Submitted to: American Society for Virology Meeting
Publication Type: Abstract Only
Publication Acceptance Date: May 1, 2006
Publication Date: July 15, 2006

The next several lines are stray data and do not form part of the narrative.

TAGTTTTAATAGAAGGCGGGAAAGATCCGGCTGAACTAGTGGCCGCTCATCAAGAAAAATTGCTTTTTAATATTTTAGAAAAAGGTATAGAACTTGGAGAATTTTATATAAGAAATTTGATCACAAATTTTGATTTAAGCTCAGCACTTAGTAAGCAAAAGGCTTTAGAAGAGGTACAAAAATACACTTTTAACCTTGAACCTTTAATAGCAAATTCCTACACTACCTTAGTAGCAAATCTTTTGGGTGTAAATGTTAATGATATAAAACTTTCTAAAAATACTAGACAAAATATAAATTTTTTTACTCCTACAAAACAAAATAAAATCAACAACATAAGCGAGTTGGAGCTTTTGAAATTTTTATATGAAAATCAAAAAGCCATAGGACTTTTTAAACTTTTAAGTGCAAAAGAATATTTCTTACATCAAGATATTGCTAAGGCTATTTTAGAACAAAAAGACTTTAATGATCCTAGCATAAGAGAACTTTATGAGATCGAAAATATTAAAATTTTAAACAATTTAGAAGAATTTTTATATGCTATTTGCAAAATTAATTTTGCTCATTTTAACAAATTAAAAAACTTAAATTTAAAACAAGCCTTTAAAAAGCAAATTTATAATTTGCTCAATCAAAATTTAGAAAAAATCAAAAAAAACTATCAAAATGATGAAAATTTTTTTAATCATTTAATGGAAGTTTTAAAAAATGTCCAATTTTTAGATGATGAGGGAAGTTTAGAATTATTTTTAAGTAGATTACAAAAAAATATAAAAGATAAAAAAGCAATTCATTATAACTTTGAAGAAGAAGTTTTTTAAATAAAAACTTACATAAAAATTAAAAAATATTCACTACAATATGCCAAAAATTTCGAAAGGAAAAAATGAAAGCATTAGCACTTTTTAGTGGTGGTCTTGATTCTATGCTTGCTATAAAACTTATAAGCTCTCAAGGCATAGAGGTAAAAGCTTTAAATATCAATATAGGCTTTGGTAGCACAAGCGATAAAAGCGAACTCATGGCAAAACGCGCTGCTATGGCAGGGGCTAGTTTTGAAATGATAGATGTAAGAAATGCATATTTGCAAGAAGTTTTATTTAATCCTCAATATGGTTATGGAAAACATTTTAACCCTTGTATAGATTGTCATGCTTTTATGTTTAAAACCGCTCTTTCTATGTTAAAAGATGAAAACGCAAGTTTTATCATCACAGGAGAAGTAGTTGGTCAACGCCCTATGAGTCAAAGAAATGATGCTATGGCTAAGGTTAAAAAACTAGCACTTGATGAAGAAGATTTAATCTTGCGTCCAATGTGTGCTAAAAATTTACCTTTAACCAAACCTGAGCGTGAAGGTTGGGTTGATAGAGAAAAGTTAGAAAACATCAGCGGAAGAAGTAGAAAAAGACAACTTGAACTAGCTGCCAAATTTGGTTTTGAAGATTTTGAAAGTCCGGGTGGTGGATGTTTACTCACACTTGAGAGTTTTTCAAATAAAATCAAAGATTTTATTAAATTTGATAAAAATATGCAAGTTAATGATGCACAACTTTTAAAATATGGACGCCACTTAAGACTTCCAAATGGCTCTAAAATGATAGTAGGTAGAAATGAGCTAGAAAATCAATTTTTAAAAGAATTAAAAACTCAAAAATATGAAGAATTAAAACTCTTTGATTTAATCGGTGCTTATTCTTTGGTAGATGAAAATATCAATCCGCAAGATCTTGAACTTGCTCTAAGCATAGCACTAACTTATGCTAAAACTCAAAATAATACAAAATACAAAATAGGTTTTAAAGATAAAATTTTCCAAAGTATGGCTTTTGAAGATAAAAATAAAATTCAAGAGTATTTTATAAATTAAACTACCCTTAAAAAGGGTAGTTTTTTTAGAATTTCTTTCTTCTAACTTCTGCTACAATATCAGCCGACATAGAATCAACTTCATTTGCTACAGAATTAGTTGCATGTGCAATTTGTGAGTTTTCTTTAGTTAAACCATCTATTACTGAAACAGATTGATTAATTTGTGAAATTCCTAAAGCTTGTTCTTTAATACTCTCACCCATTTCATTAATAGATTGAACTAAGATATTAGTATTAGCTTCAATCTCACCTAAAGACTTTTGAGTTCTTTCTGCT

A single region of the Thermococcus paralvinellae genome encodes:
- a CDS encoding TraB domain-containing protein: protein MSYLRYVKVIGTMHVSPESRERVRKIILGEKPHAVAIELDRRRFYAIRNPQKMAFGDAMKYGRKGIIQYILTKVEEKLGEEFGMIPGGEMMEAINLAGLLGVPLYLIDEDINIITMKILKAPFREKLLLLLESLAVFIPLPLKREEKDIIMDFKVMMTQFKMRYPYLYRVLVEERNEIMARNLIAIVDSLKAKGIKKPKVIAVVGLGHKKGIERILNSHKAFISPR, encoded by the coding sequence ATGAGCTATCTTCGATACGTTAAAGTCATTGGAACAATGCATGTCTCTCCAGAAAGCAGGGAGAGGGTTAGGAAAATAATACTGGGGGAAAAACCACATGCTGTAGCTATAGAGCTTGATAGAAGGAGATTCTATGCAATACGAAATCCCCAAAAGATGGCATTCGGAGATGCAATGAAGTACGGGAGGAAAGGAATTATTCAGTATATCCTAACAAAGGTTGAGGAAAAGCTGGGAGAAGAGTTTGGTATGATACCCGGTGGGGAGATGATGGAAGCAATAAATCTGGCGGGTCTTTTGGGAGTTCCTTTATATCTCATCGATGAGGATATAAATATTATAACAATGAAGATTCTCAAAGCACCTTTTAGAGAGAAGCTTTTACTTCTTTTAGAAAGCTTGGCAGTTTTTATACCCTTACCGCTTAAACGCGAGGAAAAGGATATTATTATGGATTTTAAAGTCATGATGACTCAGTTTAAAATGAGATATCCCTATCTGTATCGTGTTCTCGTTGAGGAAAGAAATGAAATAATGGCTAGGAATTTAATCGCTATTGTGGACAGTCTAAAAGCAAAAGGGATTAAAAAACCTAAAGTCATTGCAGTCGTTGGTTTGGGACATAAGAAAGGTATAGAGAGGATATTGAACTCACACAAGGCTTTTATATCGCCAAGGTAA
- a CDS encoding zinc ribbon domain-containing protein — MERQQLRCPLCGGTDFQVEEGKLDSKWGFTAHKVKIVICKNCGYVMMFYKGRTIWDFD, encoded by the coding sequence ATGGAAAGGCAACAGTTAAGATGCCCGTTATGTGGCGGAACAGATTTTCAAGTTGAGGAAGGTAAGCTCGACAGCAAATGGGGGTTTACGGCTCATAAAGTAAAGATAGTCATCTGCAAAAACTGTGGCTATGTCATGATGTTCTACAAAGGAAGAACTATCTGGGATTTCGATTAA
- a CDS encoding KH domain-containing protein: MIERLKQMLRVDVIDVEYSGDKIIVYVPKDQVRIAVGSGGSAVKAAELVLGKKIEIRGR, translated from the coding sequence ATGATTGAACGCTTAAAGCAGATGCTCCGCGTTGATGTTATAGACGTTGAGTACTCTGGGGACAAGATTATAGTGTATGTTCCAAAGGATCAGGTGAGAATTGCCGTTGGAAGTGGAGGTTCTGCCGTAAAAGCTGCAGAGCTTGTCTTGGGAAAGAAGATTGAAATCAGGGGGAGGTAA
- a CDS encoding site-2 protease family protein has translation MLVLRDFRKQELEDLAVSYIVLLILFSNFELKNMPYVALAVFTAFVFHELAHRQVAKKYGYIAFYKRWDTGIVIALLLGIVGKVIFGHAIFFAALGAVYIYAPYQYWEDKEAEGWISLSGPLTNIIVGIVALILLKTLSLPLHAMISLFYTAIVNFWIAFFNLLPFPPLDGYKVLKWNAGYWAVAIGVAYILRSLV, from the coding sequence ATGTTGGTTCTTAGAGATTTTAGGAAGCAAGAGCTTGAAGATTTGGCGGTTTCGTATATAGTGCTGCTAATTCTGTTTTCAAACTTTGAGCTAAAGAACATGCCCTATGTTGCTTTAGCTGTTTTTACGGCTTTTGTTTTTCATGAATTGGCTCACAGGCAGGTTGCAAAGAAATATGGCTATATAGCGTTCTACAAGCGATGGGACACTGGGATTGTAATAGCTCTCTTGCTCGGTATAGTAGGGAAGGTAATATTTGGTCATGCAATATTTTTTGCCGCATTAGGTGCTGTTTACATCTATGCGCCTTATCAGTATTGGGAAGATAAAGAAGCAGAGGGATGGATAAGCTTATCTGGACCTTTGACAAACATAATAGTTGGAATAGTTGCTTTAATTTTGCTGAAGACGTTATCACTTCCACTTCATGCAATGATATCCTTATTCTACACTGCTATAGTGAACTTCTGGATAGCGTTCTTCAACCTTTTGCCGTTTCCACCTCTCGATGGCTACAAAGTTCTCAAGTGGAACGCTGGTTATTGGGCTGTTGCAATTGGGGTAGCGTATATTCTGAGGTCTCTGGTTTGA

Citation: French, R.C., Stenger, D.C. 2006. Estimating of effective population sizes of laboratory and field samples of wheat streak mosaic virus. American Society for Virology Meeting. Technical Abstract: We previously have used two different approaches, each essentially measuring the rate of genetic drift, to arrive at estimates effective population size (Ne) of wheat streak mosaic virus (WSMV) that are remarkably low. Fixation rates in plants infected with two strains of WSMV yielded Ne = 4 for systemic infection of wheat tillers, and changes in single nucleotide polymorphism (SNP) frequencies during passages from plant to plant suggested an Ne of about 14 - 20. These results may seem paradoxical, given that cells of infected plants each contain more than 100,000 virions, but can be understood by considering the huge variance in reproduction among WSMV genomes. Only a tiny fraction of viral genomes produced in a cell, or present in ground sap inoculum from infected plants, spread to adjacent cells or initiate new infections. Here we used a “sample size n marbles in Ne boxes” simulation approach (Wakeley and Takahashi, 2003, Mol. Biol. Evol. 20:208-213) to estimate Ne from the SNP patterns found during the serial passage experiment, and in a set of 49 field isolates of WSMV. The method provides a joint estimate of population size and theta, the population mutation rate parameter. For the WSMV passage data, Ne = 6.5 and theta = 5.5; for the field population, Ne = 4 and theta = 24. While these estimates arise from the patterns of polymorphic sites in sequence data, they are similar to those based on genetic drift rates. Both laboratory and field samples of WSMV exhibit large negative values of Tajima’s D parameter and an excess of singleton substitutions that can be seen to be a major consequence of low Ne. The higher value of theta for the field population suggests that other factors, such as natural selection, population subdivision, or population growth, also may be involved in shaping the observed pattern of sequence polymorphism.